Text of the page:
Alex – it’s been a long time since I’ve heard from you. Good-bye.
It was less than 15 seconds actually.
So try to lodge a complaint about this, go and fill out online BPG form again. First reply 4 days later No. Second reply Yes.
Then I respond – Now that the price has been corrected I wish to redeem my “Birthday Coupon 20% off” sent to me on April 20.
Response – it is not available for the period at the hotel.
STRANGE as I had tried doing a dummy booking at the time and it was honoured but at the much higher starting price than Expedia.com.au offered.
T&Cs from Birthday Email:
20% off to celebrate
Enjoy [B]20% off[/B]
your next direct booking.
Insert this promotional code
[URL=’http://l.newsletter.nh-hotels.com/rts/go2.aspx?h=535638&tp=i-H43-CQ-47T-9buTM-1c-Dyjb-1c-8K9IQ-UOW0E’]whilst looking for your room
on our web[/URL]
Terms and conditions: this promotion applies for bookings through NH Hotels website or mobile app, introducing the promotional code no later than 30 days after the receipt of this email. Bookings are valid for any length of stays to be enjoyed within 3 months following the receipt of this email. Discount applied on the best flexible rate available at hotels included in the promotion and subject to availability. Applicable for accommodation only. Offer cannot be used in conjunction with any other offer. Children up to age of 11 stay for free sharing a room with parents. The total number of children allowed per room depends on the hotel and room type.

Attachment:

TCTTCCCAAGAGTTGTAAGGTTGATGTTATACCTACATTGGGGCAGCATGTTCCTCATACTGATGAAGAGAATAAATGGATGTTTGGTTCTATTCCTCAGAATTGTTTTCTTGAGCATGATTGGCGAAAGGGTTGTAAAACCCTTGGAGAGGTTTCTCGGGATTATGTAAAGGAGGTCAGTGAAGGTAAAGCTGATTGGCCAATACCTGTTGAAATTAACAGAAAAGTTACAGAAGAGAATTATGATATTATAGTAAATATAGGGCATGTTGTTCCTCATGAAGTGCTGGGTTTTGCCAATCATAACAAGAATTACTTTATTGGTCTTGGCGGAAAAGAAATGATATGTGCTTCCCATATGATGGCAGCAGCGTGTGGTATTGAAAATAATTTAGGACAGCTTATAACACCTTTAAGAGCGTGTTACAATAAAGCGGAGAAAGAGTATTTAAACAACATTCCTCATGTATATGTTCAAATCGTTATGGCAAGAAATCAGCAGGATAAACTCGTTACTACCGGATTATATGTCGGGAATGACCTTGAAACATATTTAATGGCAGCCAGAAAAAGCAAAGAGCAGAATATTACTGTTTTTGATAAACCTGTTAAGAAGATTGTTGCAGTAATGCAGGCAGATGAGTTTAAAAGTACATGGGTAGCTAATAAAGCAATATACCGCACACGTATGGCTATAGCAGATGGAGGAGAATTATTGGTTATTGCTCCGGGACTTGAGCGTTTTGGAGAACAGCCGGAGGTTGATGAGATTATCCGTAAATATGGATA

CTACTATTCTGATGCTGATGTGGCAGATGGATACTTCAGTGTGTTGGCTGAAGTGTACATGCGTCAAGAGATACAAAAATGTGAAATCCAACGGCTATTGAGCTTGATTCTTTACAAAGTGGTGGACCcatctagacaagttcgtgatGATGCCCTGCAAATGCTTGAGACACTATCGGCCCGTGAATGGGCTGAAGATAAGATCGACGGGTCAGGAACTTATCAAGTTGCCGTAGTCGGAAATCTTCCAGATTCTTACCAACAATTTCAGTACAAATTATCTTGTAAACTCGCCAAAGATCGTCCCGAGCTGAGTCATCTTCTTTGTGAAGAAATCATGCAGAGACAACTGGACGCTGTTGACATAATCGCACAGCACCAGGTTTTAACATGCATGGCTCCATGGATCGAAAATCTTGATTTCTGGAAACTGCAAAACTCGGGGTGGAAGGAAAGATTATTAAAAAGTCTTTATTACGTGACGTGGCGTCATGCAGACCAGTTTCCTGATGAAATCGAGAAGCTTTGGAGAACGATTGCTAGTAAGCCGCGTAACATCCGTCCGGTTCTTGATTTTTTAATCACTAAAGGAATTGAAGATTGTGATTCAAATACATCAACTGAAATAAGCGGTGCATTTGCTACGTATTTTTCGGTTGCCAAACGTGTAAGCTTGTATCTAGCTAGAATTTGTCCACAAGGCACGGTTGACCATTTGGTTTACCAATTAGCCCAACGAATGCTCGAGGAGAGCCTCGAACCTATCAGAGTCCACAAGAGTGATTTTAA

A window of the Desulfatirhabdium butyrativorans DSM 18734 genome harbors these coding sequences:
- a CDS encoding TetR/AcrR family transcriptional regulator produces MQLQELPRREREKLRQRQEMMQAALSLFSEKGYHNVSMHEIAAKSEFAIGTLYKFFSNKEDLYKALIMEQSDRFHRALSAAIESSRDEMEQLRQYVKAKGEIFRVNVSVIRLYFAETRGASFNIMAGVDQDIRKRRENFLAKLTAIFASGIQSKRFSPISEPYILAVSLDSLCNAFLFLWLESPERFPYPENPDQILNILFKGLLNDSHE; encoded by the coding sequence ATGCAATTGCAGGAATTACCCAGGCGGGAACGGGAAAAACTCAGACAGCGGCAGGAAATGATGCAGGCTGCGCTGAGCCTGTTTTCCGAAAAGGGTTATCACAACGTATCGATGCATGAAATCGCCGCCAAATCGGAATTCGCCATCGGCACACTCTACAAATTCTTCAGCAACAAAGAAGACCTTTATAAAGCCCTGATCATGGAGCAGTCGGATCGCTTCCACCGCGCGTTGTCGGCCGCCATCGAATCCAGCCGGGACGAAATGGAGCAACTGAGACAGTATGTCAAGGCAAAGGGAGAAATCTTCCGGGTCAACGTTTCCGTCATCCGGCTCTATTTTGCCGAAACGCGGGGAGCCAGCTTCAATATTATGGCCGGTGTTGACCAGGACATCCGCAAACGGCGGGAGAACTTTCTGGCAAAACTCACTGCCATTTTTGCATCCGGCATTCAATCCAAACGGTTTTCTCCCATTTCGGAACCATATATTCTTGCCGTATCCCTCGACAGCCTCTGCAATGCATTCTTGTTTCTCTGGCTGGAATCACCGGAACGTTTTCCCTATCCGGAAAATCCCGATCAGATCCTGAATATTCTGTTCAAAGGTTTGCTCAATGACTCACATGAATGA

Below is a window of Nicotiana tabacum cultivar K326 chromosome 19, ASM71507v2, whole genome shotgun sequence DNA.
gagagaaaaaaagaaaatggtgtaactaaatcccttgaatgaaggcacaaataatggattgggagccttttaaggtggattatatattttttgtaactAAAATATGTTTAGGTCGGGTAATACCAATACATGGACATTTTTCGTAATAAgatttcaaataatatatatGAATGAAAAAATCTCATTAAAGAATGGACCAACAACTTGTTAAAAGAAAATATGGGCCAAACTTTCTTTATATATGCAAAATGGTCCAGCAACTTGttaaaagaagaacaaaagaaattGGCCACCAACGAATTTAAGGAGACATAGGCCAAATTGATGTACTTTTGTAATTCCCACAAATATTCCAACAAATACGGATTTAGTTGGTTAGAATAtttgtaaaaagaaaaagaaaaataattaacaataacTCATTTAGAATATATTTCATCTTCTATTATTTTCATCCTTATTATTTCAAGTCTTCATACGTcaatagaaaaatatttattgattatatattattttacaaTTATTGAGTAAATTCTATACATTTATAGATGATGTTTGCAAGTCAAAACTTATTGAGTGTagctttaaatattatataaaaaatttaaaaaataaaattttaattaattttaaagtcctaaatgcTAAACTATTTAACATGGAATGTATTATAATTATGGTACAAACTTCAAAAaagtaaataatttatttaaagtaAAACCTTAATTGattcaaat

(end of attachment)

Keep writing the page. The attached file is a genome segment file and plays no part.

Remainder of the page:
So I tried to book originally on April 24 for a stay beginning May 26 to May 30 using the best flexible rate (no cancellation fee).
So 4 days after receipt of email = tick
Stay within 3 months (1 month and 6 days) = tick
Best flexible rate = tick
Yet on the subsequent responses their reply is:
Regarding the discount received this can unfortunately not be used as this discount cannot be added to other discounts which are already applied. In this case our Best price Guarantee policy was previously accepted. Furthermore, this promotion is not available on the period you are staying in our hotel NH München Unterhaching.
Yet they were merely fulfilling their guarantee of getting the cheapest price direct – I got no special discount merely honouring their guarantee.